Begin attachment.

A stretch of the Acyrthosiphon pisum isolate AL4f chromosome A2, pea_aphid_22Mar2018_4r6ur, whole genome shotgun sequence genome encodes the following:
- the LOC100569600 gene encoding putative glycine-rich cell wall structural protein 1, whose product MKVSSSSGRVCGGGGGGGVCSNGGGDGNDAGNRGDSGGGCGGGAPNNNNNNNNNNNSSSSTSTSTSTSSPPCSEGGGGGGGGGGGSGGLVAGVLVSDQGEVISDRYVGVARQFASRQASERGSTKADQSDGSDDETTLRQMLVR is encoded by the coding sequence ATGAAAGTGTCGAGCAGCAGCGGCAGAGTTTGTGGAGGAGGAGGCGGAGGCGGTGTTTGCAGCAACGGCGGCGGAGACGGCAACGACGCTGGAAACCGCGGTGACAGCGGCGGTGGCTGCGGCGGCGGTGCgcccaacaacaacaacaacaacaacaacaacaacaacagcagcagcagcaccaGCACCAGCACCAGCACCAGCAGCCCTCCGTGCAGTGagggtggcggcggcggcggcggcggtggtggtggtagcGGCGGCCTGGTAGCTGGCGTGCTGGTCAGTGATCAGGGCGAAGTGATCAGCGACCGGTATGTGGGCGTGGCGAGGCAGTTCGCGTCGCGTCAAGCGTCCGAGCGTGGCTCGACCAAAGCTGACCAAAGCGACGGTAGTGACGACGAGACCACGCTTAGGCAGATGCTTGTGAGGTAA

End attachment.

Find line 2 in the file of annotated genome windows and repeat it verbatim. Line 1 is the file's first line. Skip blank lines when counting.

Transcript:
- the LOC100569600 gene encoding putative glycine-rich cell wall structural protein 1, whose product MKVSSSSGRVCGGGGGGGVCSNGGGDGNDAGNRGDSGGGCGGGAPNNNNNNNNNNNSSSSTSTSTSTSSPPCSEGGGGGGGGGGGSGGLVAGVLVSDQGEVISDRYVGVARQFASRQASERGSTKADQSDGSDDETTLRQMLVR is encoded by the coding sequence ATGAAAGTGTCGAGCAGCAGCGGCAGAGTTTGTGGAGGAGGAGGCGGAGGCGGTGTTTGCAGCAACGGCGGCGGAGACGGCAACGACGCTGGAAACCGCGGTGACAGCGGCGGTGGCTGCGGCGGCGGTGCgcccaacaacaacaacaacaacaacaacaacaacaacagcagcagcagcaccaGCACCAGCACCAGCACCAGCAGCCCTCCGTGCAGTGagggtggcggcggcggcggcggcggtggtggtggtagcGGCGGCCTGGTAGCTGGCGTGCTGGTCAGTGATCAGGGCGAAGTGATCAGCGACCGGTATGTGGGCGTGGCGAGGCAGTTCGCGTCGCGTCAAGCGTCCGAGCGTGGCTCGACCAAAGCTGACCAAAGCGACGGTAGTGACGACGAGACCACGCTTAGGCAGATGCTTGTGAGGTAA